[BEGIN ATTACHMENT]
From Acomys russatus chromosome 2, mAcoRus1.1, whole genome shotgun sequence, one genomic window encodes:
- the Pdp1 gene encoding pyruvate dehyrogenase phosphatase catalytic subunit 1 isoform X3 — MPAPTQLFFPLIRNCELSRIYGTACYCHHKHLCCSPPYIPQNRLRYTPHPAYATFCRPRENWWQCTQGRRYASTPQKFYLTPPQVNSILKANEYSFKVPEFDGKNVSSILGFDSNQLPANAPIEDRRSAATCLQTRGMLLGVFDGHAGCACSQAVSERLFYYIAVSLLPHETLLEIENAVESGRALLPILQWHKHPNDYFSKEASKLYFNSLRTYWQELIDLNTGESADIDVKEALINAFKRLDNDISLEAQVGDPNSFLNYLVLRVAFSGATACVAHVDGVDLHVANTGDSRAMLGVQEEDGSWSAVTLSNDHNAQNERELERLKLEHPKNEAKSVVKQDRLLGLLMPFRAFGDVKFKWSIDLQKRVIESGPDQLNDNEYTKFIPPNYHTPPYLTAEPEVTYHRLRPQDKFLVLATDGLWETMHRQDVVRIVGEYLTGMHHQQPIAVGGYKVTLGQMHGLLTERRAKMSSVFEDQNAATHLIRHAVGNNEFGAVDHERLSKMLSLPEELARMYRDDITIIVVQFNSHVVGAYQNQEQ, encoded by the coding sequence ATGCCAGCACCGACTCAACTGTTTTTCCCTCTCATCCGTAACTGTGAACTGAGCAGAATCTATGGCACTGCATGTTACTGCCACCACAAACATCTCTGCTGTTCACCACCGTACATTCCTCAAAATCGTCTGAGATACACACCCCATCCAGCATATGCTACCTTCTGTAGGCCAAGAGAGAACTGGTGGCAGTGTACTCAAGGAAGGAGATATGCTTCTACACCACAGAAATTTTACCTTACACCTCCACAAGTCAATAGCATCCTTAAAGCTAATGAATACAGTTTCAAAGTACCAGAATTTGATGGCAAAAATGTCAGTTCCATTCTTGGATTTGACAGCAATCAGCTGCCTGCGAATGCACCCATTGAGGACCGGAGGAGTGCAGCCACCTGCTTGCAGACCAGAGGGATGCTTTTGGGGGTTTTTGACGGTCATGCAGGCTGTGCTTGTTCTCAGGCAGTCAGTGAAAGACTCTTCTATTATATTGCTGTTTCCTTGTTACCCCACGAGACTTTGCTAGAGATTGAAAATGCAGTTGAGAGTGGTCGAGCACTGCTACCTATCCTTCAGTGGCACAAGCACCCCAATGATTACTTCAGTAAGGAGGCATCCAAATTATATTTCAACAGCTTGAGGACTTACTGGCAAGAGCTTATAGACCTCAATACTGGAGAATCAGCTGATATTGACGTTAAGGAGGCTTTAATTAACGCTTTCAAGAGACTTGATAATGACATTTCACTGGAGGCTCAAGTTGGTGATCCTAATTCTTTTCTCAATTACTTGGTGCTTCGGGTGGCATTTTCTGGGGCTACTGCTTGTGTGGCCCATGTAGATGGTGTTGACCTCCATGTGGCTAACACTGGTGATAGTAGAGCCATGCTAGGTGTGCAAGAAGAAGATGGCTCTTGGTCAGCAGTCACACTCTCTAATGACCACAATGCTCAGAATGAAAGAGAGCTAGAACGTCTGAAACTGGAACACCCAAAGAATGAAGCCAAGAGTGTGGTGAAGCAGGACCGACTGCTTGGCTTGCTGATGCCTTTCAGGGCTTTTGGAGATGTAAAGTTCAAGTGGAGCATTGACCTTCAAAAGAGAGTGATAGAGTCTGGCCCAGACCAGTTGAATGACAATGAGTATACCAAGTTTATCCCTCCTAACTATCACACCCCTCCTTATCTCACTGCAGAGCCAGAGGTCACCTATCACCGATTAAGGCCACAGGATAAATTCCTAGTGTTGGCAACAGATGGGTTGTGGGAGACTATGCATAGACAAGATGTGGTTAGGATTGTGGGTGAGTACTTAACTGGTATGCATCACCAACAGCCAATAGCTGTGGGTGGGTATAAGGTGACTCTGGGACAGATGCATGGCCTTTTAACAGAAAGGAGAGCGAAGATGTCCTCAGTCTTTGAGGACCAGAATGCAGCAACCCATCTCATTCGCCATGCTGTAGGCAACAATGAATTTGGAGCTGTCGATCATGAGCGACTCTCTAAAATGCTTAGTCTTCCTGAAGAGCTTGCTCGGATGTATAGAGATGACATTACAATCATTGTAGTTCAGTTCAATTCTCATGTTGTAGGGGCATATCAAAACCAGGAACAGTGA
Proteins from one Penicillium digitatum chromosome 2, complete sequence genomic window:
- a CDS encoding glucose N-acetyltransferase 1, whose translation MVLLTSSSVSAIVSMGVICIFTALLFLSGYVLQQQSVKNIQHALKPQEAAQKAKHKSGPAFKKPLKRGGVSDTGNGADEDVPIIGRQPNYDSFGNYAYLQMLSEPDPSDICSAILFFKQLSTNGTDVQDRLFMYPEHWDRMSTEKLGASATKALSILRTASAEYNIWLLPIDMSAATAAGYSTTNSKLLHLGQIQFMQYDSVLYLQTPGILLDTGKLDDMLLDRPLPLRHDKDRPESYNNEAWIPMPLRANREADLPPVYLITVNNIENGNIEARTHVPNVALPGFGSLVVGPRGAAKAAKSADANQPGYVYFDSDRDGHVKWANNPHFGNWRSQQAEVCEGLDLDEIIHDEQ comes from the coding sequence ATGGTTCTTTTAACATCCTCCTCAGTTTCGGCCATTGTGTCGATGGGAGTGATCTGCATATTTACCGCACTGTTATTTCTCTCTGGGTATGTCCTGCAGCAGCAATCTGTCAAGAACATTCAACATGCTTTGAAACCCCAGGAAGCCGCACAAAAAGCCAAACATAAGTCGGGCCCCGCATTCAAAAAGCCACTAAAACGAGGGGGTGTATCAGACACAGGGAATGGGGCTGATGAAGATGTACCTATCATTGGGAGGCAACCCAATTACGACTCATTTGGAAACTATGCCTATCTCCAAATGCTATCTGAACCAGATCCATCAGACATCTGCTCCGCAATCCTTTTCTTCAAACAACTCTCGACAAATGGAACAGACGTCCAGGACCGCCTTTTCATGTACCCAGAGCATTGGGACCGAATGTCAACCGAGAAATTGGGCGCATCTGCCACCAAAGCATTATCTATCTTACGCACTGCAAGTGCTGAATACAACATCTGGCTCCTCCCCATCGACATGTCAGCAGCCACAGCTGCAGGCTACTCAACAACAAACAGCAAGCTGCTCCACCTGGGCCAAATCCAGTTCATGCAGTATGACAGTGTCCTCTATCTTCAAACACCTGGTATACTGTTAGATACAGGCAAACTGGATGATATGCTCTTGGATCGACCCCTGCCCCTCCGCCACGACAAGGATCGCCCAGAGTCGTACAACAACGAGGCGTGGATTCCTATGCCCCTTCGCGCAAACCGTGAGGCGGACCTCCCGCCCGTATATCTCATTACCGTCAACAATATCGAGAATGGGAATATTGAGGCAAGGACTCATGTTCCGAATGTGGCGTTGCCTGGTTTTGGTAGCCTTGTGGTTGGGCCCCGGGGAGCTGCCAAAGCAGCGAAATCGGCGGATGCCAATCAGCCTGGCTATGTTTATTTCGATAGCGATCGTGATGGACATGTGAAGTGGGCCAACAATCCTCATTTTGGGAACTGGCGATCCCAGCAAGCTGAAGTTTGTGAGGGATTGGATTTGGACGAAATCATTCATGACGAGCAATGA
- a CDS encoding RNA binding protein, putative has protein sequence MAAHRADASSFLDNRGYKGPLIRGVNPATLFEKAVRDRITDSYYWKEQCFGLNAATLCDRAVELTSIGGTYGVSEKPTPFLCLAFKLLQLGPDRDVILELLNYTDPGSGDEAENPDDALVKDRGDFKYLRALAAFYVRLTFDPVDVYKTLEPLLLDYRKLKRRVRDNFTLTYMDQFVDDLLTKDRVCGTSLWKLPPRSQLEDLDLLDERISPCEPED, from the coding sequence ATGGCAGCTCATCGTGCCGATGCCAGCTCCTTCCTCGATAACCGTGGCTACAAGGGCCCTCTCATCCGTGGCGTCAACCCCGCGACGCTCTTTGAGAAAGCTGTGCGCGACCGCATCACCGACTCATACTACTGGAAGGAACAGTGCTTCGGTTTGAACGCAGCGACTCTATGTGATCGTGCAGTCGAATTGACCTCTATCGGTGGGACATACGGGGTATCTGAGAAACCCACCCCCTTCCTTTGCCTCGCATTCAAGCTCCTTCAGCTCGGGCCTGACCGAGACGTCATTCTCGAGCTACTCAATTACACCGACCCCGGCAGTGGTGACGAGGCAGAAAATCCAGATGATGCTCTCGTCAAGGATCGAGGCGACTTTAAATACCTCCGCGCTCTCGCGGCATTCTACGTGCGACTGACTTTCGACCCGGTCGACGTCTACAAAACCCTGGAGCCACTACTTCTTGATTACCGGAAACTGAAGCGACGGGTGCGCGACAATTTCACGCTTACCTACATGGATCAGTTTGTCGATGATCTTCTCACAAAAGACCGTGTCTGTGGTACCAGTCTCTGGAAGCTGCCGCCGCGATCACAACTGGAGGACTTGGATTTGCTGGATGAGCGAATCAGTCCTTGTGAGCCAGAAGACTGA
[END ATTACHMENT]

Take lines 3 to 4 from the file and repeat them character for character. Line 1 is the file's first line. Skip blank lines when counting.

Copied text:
Proteins from one Penicillium digitatum chromosome 2, complete sequence genomic window:
- a CDS encoding glucose N-acetyltransferase 1, whose translation MVLLTSSSVSAIVSMGVICIFTALLFLSGYVLQQQSVKNIQHALKPQEAAQKAKHKSGPAFKKPLKRGGVSDTGNGADEDVPIIGRQPNYDSFGNYAYLQMLSEPDPSDICSAILFFKQLSTNGTDVQDRLFMYPEHWDRMSTEKLGASATKALSILRTASAEYNIWLLPIDMSAATAAGYSTTNSKLLHLGQIQFMQYDSVLYLQTPGILLDTGKLDDMLLDRPLPLRHDKDRPESYNNEAWIPMPLRANREADLPPVYLITVNNIENGNIEARTHVPNVALPGFGSLVVGPRGAAKAAKSADANQPGYVYFDSDRDGHVKWANNPHFGNWRSQQAEVCEGLDLDEIIHDEQ comes from the coding sequence ATGGTTCTTTTAACATCCTCCTCAGTTTCGGCCATTGTGTCGATGGGAGTGATCTGCATATTTACCGCACTGTTATTTCTCTCTGGGTATGTCCTGCAGCAGCAATCTGTCAAGAACATTCAACATGCTTTGAAACCCCAGGAAGCCGCACAAAAAGCCAAACATAAGTCGGGCCCCGCATTCAAAAAGCCACTAAAACGAGGGGGTGTATCAGACACAGGGAATGGGGCTGATGAAGATGTACCTATCATTGGGAGGCAACCCAATTACGACTCATTTGGAAACTATGCCTATCTCCAAATGCTATCTGAACCAGATCCATCAGACATCTGCTCCGCAATCCTTTTCTTCAAACAACTCTCGACAAATGGAACAGACGTCCAGGACCGCCTTTTCATGTACCCAGAGCATTGGGACCGAATGTCAACCGAGAAATTGGGCGCATCTGCCACCAAAGCATTATCTATCTTACGCACTGCAAGTGCTGAATACAACATCTGGCTCCTCCCCATCGACATGTCAGCAGCCACAGCTGCAGGCTACTCAACAACAAACAGCAAGCTGCTCCACCTGGGCCAAATCCAGTTCATGCAGTATGACAGTGTCCTCTATCTTCAAACACCTGGTATACTGTTAGATACAGGCAAACTGGATGATATGCTCTTGGATCGACCCCTGCCCCTCCGCCACGACAAGGATCGCCCAGAGTCGTACAACAACGAGGCGTGGATTCCTATGCCCCTTCGCGCAAACCGTGAGGCGGACCTCCCGCCCGTATATCTCATTACCGTCAACAATATCGAGAATGGGAATATTGAGGCAAGGACTCATGTTCCGAATGTGGCGTTGCCTGGTTTTGGTAGCCTTGTGGTTGGGCCCCGGGGAGCTGCCAAAGCAGCGAAATCGGCGGATGCCAATCAGCCTGGCTATGTTTATTTCGATAGCGATCGTGATGGACATGTGAAGTGGGCCAACAATCCTCATTTTGGGAACTGGCGATCCCAGCAAGCTGAAGTTTGTGAGGGATTGGATTTGGACGAAATCATTCATGACGAGCAATGA